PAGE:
Not many events have sufficient gravitas to move shares in £64bn ($103bn) GlaxoSmithKline these days, a fact that puts the significance of today’s 3.5% gain into perspective. The trigger was news that Sandoz is backing away from developing a generic version of asthma drug Advair in the US, a decision that dealt a painful blow to its partner Vectura, whose market value plummeted by a fifth in response.
However, Sandoz’ move is about more than simply making a call on a development deal with a smaller partner. The FDA’s cautiousness in approving new combination drugs and lack of clarity on regulatory pathways, on top of misgivings about certain products already available, is whipping up a perfect storm for companies trying to take new respiratory medicines, branded and generic, to the US market. Sandoz clearly views the waters too choppy to justify a crossing at the moment, a decision that validates Glaxo’s confidence in the robustness of its most valuable asset (Glaxo banking on Advair longevity, January 14, 2010).
Sandoz gave no reasons for its decision to hand back US rights to the product, called VR315, but given a development deal covering Europe remains in place, this suggests the regulatory climate in the US is to blame.
Vectura has been working with Sandoz on the project since 2006 and although it has never been officially confirmed by either party as an Advair generic it is widely accepted that this is the case. The product uses a different inhaler device, Vectura’s GyroHaler.
The presence of a new device throws up one of the main hurdles generic combination respiratory products face – in this case establishing that the two drugs are delivered in exactly the same way as with Glaxo’s Diskus inhaler. The FDA has yet to give clear guidance on how this should be proven, despite the situation being under review for some time.
A generic drug needs to establish bioequivalence to the marketed branded version for it to be processed by the FDA’s generics division via an abbreviated new drug application (ANDA). Stefan Hamill, an analyst at Execution Noble, believes that Sandoz may have come to the conclusion that the ANDA pathway, representing the most profitable route to market because the product could be substituted for branded Advair, is too hard to travel.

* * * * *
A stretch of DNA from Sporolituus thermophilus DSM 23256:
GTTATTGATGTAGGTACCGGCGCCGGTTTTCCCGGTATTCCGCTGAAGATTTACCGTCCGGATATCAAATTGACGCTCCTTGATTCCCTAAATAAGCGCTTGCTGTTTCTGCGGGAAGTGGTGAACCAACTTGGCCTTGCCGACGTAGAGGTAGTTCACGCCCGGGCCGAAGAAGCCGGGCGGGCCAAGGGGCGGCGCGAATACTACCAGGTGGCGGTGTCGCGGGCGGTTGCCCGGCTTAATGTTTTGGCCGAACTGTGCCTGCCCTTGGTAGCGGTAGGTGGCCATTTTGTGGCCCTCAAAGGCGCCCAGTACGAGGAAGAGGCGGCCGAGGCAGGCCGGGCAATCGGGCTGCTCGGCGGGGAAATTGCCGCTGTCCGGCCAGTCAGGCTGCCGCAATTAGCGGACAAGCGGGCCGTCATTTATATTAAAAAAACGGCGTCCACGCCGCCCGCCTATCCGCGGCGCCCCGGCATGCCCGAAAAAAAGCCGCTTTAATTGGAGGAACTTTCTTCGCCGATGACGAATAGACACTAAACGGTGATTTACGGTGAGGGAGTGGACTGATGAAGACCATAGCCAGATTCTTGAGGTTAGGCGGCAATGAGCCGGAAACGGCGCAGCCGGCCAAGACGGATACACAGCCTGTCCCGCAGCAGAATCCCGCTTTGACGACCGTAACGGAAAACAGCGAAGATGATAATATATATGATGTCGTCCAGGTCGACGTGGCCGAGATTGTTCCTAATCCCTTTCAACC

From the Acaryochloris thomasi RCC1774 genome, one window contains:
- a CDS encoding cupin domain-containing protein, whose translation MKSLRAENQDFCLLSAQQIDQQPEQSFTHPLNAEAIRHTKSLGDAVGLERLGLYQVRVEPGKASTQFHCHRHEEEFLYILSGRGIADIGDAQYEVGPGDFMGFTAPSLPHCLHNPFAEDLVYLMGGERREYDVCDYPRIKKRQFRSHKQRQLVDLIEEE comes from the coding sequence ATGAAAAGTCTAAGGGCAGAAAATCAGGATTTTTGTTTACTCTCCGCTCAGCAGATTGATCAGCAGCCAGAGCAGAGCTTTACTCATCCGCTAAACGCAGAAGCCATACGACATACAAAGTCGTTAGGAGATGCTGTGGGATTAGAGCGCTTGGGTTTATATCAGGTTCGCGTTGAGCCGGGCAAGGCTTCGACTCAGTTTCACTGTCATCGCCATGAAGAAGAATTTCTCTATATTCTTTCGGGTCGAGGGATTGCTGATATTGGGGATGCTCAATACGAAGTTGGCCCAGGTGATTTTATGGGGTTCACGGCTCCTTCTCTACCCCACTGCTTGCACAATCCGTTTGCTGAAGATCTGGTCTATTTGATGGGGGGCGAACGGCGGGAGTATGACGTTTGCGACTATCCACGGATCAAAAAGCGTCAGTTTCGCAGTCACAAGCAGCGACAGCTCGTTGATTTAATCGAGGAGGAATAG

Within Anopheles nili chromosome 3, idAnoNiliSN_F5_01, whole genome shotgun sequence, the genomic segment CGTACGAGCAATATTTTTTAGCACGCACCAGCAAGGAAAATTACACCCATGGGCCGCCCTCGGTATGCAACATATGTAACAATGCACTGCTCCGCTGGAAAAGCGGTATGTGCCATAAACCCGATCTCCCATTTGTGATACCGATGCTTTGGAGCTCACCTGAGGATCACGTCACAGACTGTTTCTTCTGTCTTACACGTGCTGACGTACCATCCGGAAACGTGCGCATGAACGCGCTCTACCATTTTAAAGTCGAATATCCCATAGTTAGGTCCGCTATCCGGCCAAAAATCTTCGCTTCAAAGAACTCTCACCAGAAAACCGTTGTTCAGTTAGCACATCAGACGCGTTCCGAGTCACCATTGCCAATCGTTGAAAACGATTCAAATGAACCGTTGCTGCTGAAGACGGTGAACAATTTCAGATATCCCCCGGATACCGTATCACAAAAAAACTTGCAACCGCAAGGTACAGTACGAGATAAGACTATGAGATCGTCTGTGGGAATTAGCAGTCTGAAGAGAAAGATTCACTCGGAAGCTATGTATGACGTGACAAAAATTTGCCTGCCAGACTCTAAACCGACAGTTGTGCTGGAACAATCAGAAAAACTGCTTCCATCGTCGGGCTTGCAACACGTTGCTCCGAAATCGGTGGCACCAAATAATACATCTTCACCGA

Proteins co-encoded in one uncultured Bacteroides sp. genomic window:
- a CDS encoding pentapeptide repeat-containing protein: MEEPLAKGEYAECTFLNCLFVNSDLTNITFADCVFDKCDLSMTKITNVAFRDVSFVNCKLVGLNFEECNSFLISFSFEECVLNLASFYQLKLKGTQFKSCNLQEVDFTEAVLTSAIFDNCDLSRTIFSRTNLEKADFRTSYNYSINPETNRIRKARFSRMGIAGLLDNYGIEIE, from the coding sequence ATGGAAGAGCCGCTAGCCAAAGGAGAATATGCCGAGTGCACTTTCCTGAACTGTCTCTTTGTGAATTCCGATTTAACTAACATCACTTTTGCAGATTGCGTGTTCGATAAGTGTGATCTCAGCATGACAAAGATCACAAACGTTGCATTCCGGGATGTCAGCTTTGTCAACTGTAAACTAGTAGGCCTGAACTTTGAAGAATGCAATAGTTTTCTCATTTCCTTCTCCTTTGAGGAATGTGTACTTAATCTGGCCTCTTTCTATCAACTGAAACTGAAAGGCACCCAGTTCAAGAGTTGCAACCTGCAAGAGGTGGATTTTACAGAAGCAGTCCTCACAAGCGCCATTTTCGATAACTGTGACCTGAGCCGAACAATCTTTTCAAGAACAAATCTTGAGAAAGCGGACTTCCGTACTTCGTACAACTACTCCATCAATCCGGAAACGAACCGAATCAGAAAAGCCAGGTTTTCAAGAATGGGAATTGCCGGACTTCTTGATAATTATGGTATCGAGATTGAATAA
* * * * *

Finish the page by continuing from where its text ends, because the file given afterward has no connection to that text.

The alternative route, using the so called “branded generic” or 505(b)2 pathway, is unlikely to appeal to Sandoz. “It is less profitable because you have to set up a competing brand, and you don’t get direct substitution,” he said.
Towards the end of trading today shares in Vectura were trading 14½p lower at 49p, betraying understandable disappointment from investors who see the company shouldering all the risks, and the costs, of this project in the US, the uncertainties about which have been laid bare by Sandoz’ decision.
The British respiratory specialist company, however, maintained a note of optimism, pointing out that it now holds all the rights to a potentially very valuable opportunity, which it fully intends to pursue. Vectura will receive $9.5m next quarter as the deal unwinds, on top of which Sandoz will put a $25m loan facility in place to fund US development.
“As far as we are concerned this is not a decision that was data driven,” Chris Blackwell, chief executive of Vectura, told EP Vantagetoday. He said the move will help the company fulfil its ambitions in the US, to establish a small marketing operation.
Should approval ultimately be won Vectura will not take on all the marketing and Sandoz has first right of negotiation over co-promotion in the US, if it wants to buy back in. “As soon as this product gets close to market there will be a lot of competition for companies that want to take co-marketing rights,” Mr Blackwell said.
However, as with most generic projects the progress of VR315 remains a closely guarded secret and Mr Blackwell declined to reveal how close to filing the product is or which regulatory pathway might be pursued. This final detail could make a big difference to the ultimate value of VR315 in the US, and to Vectura.
Of course, as well as regulatory hurdles there is the issue of the FDA’s concern over the safety of long-acting bronchodilators, one of the components of Advair and VR315. The regulator came out surprisingly aggressively against their use earlier this month, and demands for further testing are now expected. This is less of an immediate worry for Vectura, but it does add to the climate of uncertainty and quite possibly helped Sandoz make its decision (Nervous months ahead as FDA verdict on LABA asthma drugs awaited, March 15, 2010).
There is no question that VR315 remains a valuable asset and should the regulatory mists clear favourably in the US, that value could grow considerably.
However, despite Vectura’s positive mental attitude the fact that one of the biggest and wealthiest generic companies in the world has decided not to pursue the project in the US is hardly encouraging.
For Glaxo, of course, this is all good news, and the US Advair franchise continues to look surprisingly bullet proof.